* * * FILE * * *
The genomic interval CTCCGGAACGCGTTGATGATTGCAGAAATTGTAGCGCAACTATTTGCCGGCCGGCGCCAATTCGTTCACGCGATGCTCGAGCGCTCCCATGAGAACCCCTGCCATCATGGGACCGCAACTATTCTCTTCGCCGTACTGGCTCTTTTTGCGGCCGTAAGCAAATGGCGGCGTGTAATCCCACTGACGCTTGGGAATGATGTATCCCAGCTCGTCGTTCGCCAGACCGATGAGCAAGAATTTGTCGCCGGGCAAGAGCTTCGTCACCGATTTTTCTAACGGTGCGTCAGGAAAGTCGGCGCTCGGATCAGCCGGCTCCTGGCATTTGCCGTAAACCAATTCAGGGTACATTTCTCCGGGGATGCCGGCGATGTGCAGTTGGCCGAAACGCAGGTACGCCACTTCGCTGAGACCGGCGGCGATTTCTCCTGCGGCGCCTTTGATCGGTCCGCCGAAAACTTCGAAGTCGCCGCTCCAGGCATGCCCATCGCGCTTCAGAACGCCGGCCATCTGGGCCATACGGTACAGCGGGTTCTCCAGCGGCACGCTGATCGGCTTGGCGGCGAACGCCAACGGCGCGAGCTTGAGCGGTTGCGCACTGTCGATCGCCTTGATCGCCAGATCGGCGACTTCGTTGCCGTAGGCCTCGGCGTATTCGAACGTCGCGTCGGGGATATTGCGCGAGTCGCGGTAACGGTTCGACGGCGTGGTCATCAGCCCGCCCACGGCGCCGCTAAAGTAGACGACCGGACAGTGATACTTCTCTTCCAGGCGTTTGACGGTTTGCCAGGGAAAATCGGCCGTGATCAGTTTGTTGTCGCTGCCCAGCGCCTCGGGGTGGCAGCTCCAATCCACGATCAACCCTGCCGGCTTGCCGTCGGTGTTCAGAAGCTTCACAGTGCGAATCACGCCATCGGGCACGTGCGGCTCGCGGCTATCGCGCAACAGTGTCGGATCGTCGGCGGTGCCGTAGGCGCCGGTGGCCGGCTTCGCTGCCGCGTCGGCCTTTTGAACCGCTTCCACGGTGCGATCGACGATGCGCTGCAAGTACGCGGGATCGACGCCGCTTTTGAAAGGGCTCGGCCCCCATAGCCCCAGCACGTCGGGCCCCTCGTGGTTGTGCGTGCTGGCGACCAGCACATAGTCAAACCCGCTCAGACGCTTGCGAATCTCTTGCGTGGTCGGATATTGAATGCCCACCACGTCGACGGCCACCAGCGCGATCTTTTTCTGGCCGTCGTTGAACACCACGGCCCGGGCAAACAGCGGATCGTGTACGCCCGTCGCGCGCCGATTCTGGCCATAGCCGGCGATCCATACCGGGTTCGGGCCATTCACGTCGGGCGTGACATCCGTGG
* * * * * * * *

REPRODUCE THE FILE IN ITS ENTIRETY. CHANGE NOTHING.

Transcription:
The genomic interval CTCCGGAACGCGTTGATGATTGCAGAAATTGTAGCGCAACTATTTGCCGGCCGGCGCCAATTCGTTCACGCGATGCTCGAGCGCTCCCATGAGAACCCCTGCCATCATGGGACCGCAACTATTCTCTTCGCCGTACTGGCTCTTTTTGCGGCCGTAAGCAAATGGCGGCGTGTAATCCCACTGACGCTTGGGAATGATGTATCCCAGCTCGTCGTTCGCCAGACCGATGAGCAAGAATTTGTCGCCGGGCAAGAGCTTCGTCACCGATTTTTCTAACGGTGCGTCAGGAAAGTCGGCGCTCGGATCAGCCGGCTCCTGGCATTTGCCGTAAACCAATTCAGGGTACATTTCTCCGGGGATGCCGGCGATGTGCAGTTGGCCGAAACGCAGGTACGCCACTTCGCTGAGACCGGCGGCGATTTCTCCTGCGGCGCCTTTGATCGGTCCGCCGAAAACTTCGAAGTCGCCGCTCCAGGCATGCCCATCGCGCTTCAGAACGCCGGCCATCTGGGCCATACGGTACAGCGGGTTCTCCAGCGGCACGCTGATCGGCTTGGCGGCGAACGCCAACGGCGCGAGCTTGAGCGGTTGCGCACTGTCGATCGCCTTGATCGCCAGATCGGCGACTTCGTTGCCGTAGGCCTCGGCGTATTCGAACGTCGCGTCGGGGATATTGCGCGAGTCGCGGTAACGGTTCGACGGCGTGGTCATCAGCCCGCCCACGGCGCCGCTAAAGTAGACGACCGGACAGTGATACTTCTCTTCCAGGCGTTTGACGGTTTGCCAGGGAAAATCGGCCGTGATCAGTTTGTTGTCGCTGCCCAGCGCCTCGGGGTGGCAGCTCCAATCCACGATCAACCCTGCCGGCTTGCCGTCGGTGTTCAGAAGCTTCACAGTGCGAATCACGCCATCGGGCACGTGCGGCTCGCGGCTATCGCGCAACAGTGTCGGATCGTCGGCGGTGCCGTAGGCGCCGGTGGCCGGCTTCGCTGCCGCGTCGGCCTTTTGAACCGCTTCCACGGTGCGATCGACGATGCGCTGCAAGTACGCGGGATCGACGCCGCTTTTGAAAGGGCTCGGCCCCCATAGCCCCAGCACGTCGGGCCCCTCGTGGTTGTGCGTGCTGGCGACCAGCACATAGTCAAACCCGCTCAGACGCTTGCGAATCTCTTGCGTGGTCGGATATTGAATGCCCACCACGTCGACGGCCACCAGCGCGATCTTTTTCTGGCCGTCGTTGAACACCACGGCCCGGGCAAACAGCGGATCGTGTACGCCCGTCGCGCGCCGATTCTGGCCATAGCCGGCGATCCATACCGGGTTCGGGCCATTCACGTCGGGCGTGACATCCGTGG